Commends Atlantic City Fire Department

Commends Atlantic City Fire Department

In commenting on the recent fire in Atlantic City, N. J., in which the Hotel Bothwell was destroyed. Leon A. Watson, expert of the Rating Office of New jersey, speaks highly of the department’s work, under Chief John J. Barnett. It will be remembered that, in spite of the fact that the Wiltshire and Seaside Hotels were only separated from the burning structure by a few feet, both were saved, which speaks well for the work of the department. Mr. Watson, in a letter to Director of Safety William S. Cuthbert, of Atlantic City, says in part:

“We have read with a great deal of interest both criticism and compliments for the Atlantic City fire department’s method of righting the recent disastrous fire, and as Chief Barnett has stated that he would be pleased to receive comments from either the National Board of Fire Underwriters or the Schedule Rating Office of New Jersey, we take the liberty of addressing you on the subject.

“The criticisms which have been made of the fire department leads us to believe that Atlantic City has been lulled into a false sense of security because it has had no serious conflagrations in recent years, and the people do not realize the conflagration hazard and the difficulty that any fire department would have in extinguishing fires in these conflagration areas once they have obtained a good start. Fire Underwriters have for years recognized the fact that Atlantic City presents a serious conflagration hazard, and a repetition of this occurrence may be expected at any time. As a matter of fact, it was extremely fortunate that the wind was from a northwesterly direction blowing burning embers and sparks toward the ocean, and that the weather was not at zero temperature. In other words, the natural elements were in your favor.

“It must be borne in mind there are many sections of Atlantic City where there is considerable congestion of very large frame and ordinary wood joist construction (but with brick walls) buildings, many of which are occupied as hotel buildings and housing hundreds of people. These buildings in addition to being of extremely combustible construction usually have numerous unprotected floor openings such as open stair wavs and elevators that permit the rapid spread of fire from floor to floor so that once a fire gets a good start, it rapidly involves the entire building and subjects it to a total loss, and vour department will do well if they keep the fire from spreading to adjacent property.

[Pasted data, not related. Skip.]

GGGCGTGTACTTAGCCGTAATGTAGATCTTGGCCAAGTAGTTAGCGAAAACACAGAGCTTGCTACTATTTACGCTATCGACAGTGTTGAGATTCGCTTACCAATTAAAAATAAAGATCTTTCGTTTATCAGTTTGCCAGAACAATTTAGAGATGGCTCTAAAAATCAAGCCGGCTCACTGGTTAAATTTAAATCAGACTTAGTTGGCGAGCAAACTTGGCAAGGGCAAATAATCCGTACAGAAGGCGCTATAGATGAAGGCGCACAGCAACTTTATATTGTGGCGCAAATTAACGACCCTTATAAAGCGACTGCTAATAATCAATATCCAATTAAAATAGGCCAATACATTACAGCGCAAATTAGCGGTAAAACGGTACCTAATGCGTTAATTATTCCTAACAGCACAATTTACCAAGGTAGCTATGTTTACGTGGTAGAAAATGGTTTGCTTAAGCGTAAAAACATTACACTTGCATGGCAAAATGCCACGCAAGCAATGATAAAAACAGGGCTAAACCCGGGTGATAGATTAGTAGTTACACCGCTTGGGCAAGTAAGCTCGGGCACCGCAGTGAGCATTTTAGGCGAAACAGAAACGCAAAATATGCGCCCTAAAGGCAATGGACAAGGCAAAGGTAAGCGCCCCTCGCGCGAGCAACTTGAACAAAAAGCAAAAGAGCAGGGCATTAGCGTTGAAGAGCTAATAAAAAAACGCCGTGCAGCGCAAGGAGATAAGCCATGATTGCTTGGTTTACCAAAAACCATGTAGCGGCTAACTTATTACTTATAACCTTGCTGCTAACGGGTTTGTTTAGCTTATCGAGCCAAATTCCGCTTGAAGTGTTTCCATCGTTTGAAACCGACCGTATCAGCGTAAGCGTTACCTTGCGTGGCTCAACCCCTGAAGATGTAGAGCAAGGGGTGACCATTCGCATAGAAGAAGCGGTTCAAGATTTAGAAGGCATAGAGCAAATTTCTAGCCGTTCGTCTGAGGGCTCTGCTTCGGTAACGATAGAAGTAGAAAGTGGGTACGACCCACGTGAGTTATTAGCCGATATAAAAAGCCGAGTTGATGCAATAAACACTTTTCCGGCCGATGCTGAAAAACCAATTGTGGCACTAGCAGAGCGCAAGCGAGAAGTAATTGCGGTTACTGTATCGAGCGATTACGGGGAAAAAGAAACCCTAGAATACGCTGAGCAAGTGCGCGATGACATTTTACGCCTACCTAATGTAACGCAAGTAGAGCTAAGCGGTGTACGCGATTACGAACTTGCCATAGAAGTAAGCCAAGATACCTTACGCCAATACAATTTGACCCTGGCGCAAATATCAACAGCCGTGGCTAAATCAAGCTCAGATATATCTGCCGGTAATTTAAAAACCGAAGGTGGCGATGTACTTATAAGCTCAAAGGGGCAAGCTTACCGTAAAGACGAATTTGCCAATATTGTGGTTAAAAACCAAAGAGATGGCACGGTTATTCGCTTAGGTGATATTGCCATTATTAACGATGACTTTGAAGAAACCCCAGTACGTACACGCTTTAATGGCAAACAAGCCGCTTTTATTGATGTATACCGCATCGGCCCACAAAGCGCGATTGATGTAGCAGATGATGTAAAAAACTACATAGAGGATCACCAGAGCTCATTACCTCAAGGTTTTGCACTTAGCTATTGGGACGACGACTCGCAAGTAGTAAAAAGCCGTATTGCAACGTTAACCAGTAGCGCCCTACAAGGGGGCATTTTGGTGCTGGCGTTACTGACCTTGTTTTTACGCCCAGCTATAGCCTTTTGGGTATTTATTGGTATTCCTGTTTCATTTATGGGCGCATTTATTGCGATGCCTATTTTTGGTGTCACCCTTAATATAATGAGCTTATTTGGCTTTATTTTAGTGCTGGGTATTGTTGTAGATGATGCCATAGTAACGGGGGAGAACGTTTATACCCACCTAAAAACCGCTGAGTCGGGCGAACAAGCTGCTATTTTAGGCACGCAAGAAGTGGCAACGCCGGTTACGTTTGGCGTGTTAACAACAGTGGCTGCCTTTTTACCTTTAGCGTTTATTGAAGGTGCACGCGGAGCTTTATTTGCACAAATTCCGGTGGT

“R. M. Cadman, superintendent of the engineering department for this office, has made an investigation of this fire for me. Based on his report and my own personal knowledge of the situation 1 wish to offer the following comments:

“We first wish to commend the fire department for the excellent work that must have been done in saving the Wiltshire and Seaside Hotels from being destroyed. Had they not done excellent work, there is no question but that these hotels, being only a few feet away from the raging fire in the Bothwell. would have been totally destroyed, and had they become involved in this fire, there is no doubt in my mind but that the entire block bounded by the Boardwalk. Pacific. South Virginia and Pennsylvania Avenues, would have been completely destroyed, and the fire might even, in that event, have spread beyond the confines of that block and destroyed a large portion of your city.

“It is hard to understand how a fire in a hotel could gain such headway around nine o’clock at night without being discovered and an alarm sounded. With all the employees and guests usuallv around a hotel it would seem that this fire should have been discovered much earlier, and an alarm sounded before it bad gained such headway, and I wonder if it was not discovered by some employee or employees who without giving an alarm attempted to extinguish the fire themselves, spending some minutes in their efforts and permitting the fire to get beyond control.”

Airplane View of Fire Which Badly Damaged the Plant of the Flintcote Company at Ridgefield Park, N. J., Snapped When the Blaze Was at Its Height. The Loss Was Estimated at $75,000

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